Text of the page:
Use Amazon Prime
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What Not to Buy on Amazon Prime Day

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Use Amazon Prime
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Pass on Prime

This year, Amazon Prime Day will be a two-day bonanza of deals July 15-16, although the online retail giant has been slow to release details as usual. The internet is abuzz anyway with guides on how to save the most money and spot the best savings on items from pressure cookers to smartwatches, and speakers to cordless tools — but despite the many deals to be had, there are actually some things you should go out of your way to avoid.

Related:12 Mistakes to Avoid on Amazon Prime Day

TVs
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TVs

Consumers may seemingly irresistible deals on televisions on Prime Day. Don't fall for them, advises Derek Hales, founder and editor-in-chief of product review site and buying guide Modern Castle, who has been tracking online retail trends in general and Amazon specifically since 2014. "With respect to TVs, almost every TV that isn't 4K just isn't worth it at this point," Hales says. "The world is speeding toward a 4K revolution, and you don't want to buy a new 1080 — or less — LED now. Many of the deals you'll find will be 1080 or even 720. You don't want that. If you do see a TV on Prime Day, make sure it's 4K and has smart features integrated." You can double-check reviews on rtings.com, which he calls "an incredible testing resource for televisions."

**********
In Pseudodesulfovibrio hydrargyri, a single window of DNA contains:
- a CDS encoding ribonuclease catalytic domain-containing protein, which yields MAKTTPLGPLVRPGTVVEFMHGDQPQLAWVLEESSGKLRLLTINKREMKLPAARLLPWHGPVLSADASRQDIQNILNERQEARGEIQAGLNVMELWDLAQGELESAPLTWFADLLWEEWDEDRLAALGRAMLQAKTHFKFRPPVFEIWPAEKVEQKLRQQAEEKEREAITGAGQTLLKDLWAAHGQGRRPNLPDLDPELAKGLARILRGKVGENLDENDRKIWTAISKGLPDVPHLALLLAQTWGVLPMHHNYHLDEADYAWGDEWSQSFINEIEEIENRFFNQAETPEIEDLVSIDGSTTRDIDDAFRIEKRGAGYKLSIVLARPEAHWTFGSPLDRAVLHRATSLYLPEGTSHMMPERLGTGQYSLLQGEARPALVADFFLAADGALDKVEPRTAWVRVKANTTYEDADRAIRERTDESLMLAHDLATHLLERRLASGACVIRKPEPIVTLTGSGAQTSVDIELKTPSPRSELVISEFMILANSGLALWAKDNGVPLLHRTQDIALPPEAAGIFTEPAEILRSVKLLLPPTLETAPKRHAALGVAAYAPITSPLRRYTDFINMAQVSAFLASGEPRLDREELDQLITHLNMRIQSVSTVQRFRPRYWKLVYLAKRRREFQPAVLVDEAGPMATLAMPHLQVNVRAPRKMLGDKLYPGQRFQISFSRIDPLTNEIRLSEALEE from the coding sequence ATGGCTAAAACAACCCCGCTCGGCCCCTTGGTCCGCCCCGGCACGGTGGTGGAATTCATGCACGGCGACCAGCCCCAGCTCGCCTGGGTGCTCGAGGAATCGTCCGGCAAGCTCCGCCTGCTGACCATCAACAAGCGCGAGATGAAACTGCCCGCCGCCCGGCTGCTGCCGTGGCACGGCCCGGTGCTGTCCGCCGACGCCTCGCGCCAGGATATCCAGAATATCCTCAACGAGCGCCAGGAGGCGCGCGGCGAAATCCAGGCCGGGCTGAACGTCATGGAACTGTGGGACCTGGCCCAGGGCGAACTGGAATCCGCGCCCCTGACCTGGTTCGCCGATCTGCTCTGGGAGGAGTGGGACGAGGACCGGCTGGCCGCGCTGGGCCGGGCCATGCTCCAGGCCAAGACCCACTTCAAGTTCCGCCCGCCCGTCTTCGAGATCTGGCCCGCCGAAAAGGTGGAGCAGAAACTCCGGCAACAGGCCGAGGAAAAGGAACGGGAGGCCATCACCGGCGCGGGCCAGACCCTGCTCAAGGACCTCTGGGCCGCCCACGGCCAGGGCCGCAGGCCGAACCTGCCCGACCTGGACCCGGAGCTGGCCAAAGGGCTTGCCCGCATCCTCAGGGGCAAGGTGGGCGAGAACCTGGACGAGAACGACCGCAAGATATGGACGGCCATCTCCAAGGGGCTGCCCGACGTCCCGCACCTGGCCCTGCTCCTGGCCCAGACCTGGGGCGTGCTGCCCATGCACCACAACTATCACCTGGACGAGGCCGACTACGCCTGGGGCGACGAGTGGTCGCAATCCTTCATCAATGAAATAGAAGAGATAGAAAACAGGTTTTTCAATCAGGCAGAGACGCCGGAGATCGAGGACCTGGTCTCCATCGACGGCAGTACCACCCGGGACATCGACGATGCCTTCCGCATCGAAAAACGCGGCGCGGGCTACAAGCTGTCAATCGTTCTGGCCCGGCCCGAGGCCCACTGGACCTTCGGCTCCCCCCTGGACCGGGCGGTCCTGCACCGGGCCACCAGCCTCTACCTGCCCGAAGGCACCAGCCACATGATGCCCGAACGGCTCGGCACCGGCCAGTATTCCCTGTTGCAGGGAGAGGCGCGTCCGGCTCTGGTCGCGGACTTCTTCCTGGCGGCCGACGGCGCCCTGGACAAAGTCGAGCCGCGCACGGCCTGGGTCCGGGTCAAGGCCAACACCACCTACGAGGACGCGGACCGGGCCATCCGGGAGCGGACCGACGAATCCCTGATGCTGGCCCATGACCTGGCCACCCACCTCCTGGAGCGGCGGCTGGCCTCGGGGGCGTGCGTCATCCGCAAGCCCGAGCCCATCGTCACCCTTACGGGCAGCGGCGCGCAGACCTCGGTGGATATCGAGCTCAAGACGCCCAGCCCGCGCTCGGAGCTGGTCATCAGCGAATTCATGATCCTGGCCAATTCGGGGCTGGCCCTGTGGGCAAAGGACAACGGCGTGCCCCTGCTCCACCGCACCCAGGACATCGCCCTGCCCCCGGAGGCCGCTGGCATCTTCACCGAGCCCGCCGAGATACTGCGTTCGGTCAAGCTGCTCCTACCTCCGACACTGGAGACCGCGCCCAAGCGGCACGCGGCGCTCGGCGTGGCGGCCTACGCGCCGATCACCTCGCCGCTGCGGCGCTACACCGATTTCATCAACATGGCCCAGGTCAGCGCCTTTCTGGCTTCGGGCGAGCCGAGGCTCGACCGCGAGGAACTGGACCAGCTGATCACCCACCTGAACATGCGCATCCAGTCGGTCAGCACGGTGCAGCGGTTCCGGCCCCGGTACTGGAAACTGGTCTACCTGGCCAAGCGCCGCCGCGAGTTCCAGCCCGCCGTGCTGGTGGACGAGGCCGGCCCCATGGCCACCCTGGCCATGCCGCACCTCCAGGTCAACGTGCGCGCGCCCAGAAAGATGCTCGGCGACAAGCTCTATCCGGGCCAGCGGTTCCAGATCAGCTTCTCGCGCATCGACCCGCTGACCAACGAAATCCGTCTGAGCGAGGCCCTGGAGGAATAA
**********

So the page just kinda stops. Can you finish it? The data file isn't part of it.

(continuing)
Game Consoles
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Game Consoles

Gamers should be hesitant to jump on Prime Day deals for must-have new systems, Hales says. "Game consoles are another area where Amazon doesn't seem to be able to compete on price as aggressively," he says. "More traditional retailers, Newegg, and others usually have a better deal, especially if you're able to wait until Black Friday."

Toys
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Toys

Hales calls children's toys on Prime Day "another area that's very hit or miss." In general, he suggests waiting until Black Friday sales come around in this case, too. "If you're getting more generic or basic toys, you're more likely to find a deal," he says. "If you're looking for that hot toy of the season, it's more likely to be a miss."

Google and Apple Products
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Google and Apple Products

It's best to avoid Google and Apple products — corporate rivalries simply don't incentivize Amazon to list them at a discount, Hales says. "Since Amazon is increasingly a competitor to Google and Apple, you can expect Amazon isn't going to do them any favors for Prime Day," Hales says. "As a general rule, these products can be found with better deals elsewhere, like Best Buy, Target, Newegg, Walmart, etc."
Drew Kalinski, founder of the Amztut guides for entrepreneurs seeking to make a profit on Amazon, agrees. "Google and Amazon aren't the best of friends — they are major competitors," Kalinski says. "Google has a wide range of home devices such as Chromecast devices and Google Home speakers similar to those that Amazon sells. If you prefer Google devices over that of Amazon, then I suggest waiting until Black Friday or Cyber Monday."

Back-to-School Items
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Back-to-School Items